Writing classes, however, are often hugely different. With a cap of 22 students per class, we, as writing instructors, are able to learn our students’ names, and create a more engaging classroom environment by utilizing participatory techniques.

 

I’m almost positively sure that my students do not want to hear me lecture every class for an hour and fifteen minutes. By 2 P.M., if I were to do this, they’d be falling asleep while sitting up.

 

Enter: The Think-Pair-Share—a teaching technique I learned in a previous practicum course where students are asked to think individually about a set of questions, then exchange ideas with their peers, all before coming back to discuss together as a class.

 

More specifically, it works like this: My students read a brief piece of writing in class and are then given a one page set of about five questions. They are given 10-15 minutes to quietly write their own answers before they pair up with a classmate sitting next to them to exchange each other’s ideas. When this happens, the classroom breaks from quiet study hall to nervous laughter, smiling, and the exchanging of names. This is often how they meet one another for the first time. Then, after discussing their answers with their peers, we come back together as a class and I ask different groups to answer the initial questions handed out.  

 

The Think-Pair-Share works well for many reasons.

 

  1. It puts the onus on the students to articulate responses to in-class texts and allows for an interesting way of using class time (versus a one hour and fifteen minute lecture).
  2. It allows students to think both individually about their answers and also allows them to collaborate or exchange ideas after they’ve answered questions on their own.
  3. Instead of cold-calling on students, this method allows students time and preparation to thoughtfully articulate well-developed answers and gain the confidence they need to answer in front of the whole class.
  4. It allows them to have fun. They meet their neighbors, talk to their classmates, and while they are engaging with the text, questions, and answers at hand, they are also forming classroom relationships and rapport with their peers, breaking the pattern of staring into phone glows and computer screens.

 

In addition to lecturing, Think-Pair-Shares have revitalized my classrooms, have given students agency, power, and room to speak, and have strengthened the rapport between my students, and with me, their instructor. Because of the many positive outcomes associated with Think-Pair-Shares, these exercises have become, and will remain, mainstays in my writing classrooms.

As I gear up for the new semester, I’m finalizing my course syllabus, and again, as before every semester, I find myself curious about the best strategies to balance my desires to convey important information to my students and to create an engaging document that students will read. This school year, I’ve focused on two components of the syllabus: the content/structure of the syllabus and the use of the syllabus after the first day of class.

 

Inspired by strategies David Gooblar presents in “Your Syllabus Doesn’t Have to Look Like a Contract,” I carefully consider the visual choices I make in presenting syllabus content. Depending on the course, I model the writing and structure of documents that I expect my students to create throughout the semester. Then, I provide other necessary course information.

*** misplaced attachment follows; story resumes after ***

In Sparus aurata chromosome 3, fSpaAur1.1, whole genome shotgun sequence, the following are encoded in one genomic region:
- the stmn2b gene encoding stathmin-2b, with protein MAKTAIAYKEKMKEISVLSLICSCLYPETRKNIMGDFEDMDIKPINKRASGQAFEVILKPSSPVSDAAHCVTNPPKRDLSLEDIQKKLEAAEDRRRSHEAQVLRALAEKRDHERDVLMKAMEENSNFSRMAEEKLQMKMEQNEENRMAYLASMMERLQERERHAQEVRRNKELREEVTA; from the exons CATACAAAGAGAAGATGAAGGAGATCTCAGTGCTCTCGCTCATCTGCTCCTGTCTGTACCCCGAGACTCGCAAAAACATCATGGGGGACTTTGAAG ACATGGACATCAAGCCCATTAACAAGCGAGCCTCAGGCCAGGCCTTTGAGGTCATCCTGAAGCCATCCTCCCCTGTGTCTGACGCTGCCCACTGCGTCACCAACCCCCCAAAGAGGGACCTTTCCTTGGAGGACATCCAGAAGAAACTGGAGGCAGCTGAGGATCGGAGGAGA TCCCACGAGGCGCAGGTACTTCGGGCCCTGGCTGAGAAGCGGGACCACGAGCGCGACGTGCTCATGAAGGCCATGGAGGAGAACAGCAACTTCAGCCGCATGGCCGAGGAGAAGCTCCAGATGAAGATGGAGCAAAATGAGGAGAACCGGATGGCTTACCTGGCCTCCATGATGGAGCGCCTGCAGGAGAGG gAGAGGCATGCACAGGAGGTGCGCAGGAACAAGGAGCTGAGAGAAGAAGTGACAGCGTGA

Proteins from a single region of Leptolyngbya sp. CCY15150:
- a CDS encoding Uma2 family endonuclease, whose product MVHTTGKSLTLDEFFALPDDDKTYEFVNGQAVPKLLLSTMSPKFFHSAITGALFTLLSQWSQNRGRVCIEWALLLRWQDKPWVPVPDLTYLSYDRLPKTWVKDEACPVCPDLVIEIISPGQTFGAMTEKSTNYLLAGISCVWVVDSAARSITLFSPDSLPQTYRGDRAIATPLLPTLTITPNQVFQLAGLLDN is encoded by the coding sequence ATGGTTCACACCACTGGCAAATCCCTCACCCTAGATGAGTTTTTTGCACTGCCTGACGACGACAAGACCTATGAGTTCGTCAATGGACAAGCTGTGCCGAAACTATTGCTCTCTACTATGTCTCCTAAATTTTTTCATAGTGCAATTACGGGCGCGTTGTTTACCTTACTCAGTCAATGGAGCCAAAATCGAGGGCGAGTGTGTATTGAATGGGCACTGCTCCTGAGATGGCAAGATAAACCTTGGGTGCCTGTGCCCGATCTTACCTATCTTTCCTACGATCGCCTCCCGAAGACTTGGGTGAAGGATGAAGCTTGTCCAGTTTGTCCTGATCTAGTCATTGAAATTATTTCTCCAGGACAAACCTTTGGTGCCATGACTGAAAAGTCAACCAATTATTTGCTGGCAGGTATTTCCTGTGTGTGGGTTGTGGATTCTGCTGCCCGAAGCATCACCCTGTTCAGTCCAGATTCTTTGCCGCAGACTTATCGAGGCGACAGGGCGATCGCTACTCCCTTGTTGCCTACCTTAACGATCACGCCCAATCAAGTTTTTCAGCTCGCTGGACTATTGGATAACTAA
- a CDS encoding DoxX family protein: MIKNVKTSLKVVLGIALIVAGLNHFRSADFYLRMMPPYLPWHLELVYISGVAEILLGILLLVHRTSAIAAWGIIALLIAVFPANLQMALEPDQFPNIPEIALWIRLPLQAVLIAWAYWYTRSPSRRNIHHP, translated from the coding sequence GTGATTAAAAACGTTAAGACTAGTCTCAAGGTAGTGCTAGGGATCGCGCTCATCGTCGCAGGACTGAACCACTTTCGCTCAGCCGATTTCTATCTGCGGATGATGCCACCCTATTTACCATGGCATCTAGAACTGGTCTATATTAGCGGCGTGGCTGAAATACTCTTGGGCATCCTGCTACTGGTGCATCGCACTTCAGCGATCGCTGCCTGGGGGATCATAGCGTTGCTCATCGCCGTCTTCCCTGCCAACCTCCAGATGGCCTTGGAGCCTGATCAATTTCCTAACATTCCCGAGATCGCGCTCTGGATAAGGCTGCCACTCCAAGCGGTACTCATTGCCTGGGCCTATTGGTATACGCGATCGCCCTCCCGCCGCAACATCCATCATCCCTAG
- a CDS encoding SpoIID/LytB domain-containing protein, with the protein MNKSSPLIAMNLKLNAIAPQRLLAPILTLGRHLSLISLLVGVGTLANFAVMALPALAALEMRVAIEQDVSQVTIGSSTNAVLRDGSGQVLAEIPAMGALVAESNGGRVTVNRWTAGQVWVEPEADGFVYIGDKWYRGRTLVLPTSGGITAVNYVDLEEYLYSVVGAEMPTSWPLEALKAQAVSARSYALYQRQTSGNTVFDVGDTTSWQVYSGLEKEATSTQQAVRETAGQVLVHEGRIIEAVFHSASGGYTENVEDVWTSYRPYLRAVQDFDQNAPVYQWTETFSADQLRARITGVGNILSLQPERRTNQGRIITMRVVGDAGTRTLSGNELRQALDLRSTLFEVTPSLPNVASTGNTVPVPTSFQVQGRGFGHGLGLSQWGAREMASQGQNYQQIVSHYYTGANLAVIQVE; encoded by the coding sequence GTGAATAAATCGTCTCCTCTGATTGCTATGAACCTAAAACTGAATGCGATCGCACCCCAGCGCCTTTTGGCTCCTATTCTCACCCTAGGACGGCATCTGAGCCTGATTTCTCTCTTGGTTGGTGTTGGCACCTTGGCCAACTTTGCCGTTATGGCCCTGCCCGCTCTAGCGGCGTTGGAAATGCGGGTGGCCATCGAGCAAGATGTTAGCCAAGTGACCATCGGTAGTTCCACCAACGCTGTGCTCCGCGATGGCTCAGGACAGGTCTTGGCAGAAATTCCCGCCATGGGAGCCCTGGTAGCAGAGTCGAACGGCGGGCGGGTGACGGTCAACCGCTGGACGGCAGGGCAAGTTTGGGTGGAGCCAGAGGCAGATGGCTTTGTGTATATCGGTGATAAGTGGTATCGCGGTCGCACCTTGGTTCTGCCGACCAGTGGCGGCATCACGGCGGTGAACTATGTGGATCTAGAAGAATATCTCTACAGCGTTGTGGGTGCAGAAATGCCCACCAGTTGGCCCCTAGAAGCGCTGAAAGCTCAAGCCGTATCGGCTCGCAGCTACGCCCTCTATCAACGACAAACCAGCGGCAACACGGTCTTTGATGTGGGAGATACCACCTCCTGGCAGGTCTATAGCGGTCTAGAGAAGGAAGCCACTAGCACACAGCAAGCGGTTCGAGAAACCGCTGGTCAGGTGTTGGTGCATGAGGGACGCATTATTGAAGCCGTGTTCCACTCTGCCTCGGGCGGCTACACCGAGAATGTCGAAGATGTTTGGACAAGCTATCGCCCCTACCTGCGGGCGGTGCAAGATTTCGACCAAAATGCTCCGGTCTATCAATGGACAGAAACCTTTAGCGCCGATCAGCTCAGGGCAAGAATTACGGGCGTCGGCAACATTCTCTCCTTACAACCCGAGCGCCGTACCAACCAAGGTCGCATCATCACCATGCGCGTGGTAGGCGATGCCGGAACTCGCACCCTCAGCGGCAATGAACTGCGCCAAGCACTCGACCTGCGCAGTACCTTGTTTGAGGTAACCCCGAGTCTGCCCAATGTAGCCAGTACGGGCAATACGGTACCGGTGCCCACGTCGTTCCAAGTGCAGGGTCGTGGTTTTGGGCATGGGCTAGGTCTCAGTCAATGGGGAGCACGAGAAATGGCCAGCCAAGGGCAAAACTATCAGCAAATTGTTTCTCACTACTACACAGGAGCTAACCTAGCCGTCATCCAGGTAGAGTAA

In my fiction workshop I ask my students to write letters responding to their peers’ work as well as their own, and so my syllabus for the course begins with a letter from me to my students. In the brief letter, I outline the three units of the course, provide an overview of our workshop structure, and make the final portfolio requirement clear. On the other hand, in my professional writing course, my students create professional documents, from emails to grant proposals to memos, and so I open the syllabus with a memo to my students. The memo format models the genre conventions of memo writing, and it clearly and succinctly conveys introductory information, including course structure, contact information, and office hours.

 

Many of my students have been under the impression that the syllabus is a single-use document, forgotten or discarded after the first day of class. To counter this, I make clear, both verbally and in writing, my expectation that the syllabus be a guiding document—a road map—to follow throughout the semester. I ask my students to bring their copies of the syllabus to each class and each class I return to it.

 

Specifically, I speak to the course goals and student learning outcomes, sections I include in every syllabus I write, regardless of course. (Many instructors, I’m sure, are required to include similar sections.) I find each is useful in helping students see the expectations I have for their learning and the tangible work we will do to achieve those expectations.

 

For example, when introducing or reminding my fiction students of their reading responses, I’ll ask them to return to the syllabus with me and recall the established goal of “understand[ing] primary and advanced tools of engaging creative writing.” Then I guide them to the corresponding learning outcome: “craft thoughtful responses to assigned readings, identifying the tools used in each.” I find this practice useful near the end of the class when I ask students to review what they’ve learned and I remind them about their homework.

 

I find the regular use of the syllabus serves several purposes. When I encourage students to use the syllabus as a functioning, working document in class, I find they turn to the syllabus for questions they might have about the course—my office hours, major assignment deadlines, etc.—before asking me. Students also return to the letter and the memo when looking for examples of document structure and design. Finally, since we continue to use the syllabus and reiterate course goals throughout the semester, when I ask students to identify what they’ve learned at the end of the course, they are able to, with specific examples. With these approaches to the syllabus, it lives throughout the semester as useful and important as it was on the first day of class.